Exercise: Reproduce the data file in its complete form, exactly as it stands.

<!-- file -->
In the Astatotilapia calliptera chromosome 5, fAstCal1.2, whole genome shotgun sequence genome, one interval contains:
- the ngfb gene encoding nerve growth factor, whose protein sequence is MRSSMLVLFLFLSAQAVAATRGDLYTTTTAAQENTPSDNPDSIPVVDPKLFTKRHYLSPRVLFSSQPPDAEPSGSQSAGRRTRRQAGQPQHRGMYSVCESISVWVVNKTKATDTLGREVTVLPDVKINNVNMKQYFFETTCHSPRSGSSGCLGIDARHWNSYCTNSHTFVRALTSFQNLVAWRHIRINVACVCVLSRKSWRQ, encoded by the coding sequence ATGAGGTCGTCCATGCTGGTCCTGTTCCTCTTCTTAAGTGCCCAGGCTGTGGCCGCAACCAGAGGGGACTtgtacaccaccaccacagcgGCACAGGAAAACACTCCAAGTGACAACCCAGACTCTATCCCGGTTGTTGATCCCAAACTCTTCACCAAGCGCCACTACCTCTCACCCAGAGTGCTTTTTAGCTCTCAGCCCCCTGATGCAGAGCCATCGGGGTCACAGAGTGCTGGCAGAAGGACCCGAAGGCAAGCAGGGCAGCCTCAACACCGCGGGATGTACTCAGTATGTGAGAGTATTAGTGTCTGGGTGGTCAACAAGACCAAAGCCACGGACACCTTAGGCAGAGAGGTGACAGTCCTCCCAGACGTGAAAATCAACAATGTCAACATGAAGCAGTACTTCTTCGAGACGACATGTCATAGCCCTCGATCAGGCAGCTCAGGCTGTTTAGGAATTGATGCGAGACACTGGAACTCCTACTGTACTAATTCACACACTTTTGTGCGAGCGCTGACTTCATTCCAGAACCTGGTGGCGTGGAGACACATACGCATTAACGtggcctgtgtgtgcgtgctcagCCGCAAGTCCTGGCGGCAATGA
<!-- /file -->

In the Astatotilapia calliptera chromosome 5, fAstCal1.2, whole genome shotgun sequence genome, one interval contains:
- the ngfb gene encoding nerve growth factor, whose protein sequence is MRSSMLVLFLFLSAQAVAATRGDLYTTTTAAQENTPSDNPDSIPVVDPKLFTKRHYLSPRVLFSSQPPDAEPSGSQSAGRRTRRQAGQPQHRGMYSVCESISVWVVNKTKATDTLGREVTVLPDVKINNVNMKQYFFETTCHSPRSGSSGCLGIDARHWNSYCTNSHTFVRALTSFQNLVAWRHIRINVACVCVLSRKSWRQ, encoded by the coding sequence ATGAGGTCGTCCATGCTGGTCCTGTTCCTCTTCTTAAGTGCCCAGGCTGTGGCCGCAACCAGAGGGGACTtgtacaccaccaccacagcgGCACAGGAAAACACTCCAAGTGACAACCCAGACTCTATCCCGGTTGTTGATCCCAAACTCTTCACCAAGCGCCACTACCTCTCACCCAGAGTGCTTTTTAGCTCTCAGCCCCCTGATGCAGAGCCATCGGGGTCACAGAGTGCTGGCAGAAGGACCCGAAGGCAAGCAGGGCAGCCTCAACACCGCGGGATGTACTCAGTATGTGAGAGTATTAGTGTCTGGGTGGTCAACAAGACCAAAGCCACGGACACCTTAGGCAGAGAGGTGACAGTCCTCCCAGACGTGAAAATCAACAATGTCAACATGAAGCAGTACTTCTTCGAGACGACATGTCATAGCCCTCGATCAGGCAGCTCAGGCTGTTTAGGAATTGATGCGAGACACTGGAACTCCTACTGTACTAATTCACACACTTTTGTGCGAGCGCTGACTTCATTCCAGAACCTGGTGGCGTGGAGACACATACGCATTAACGtggcctgtgtgtgcgtgctcagCCGCAAGTCCTGGCGGCAATGA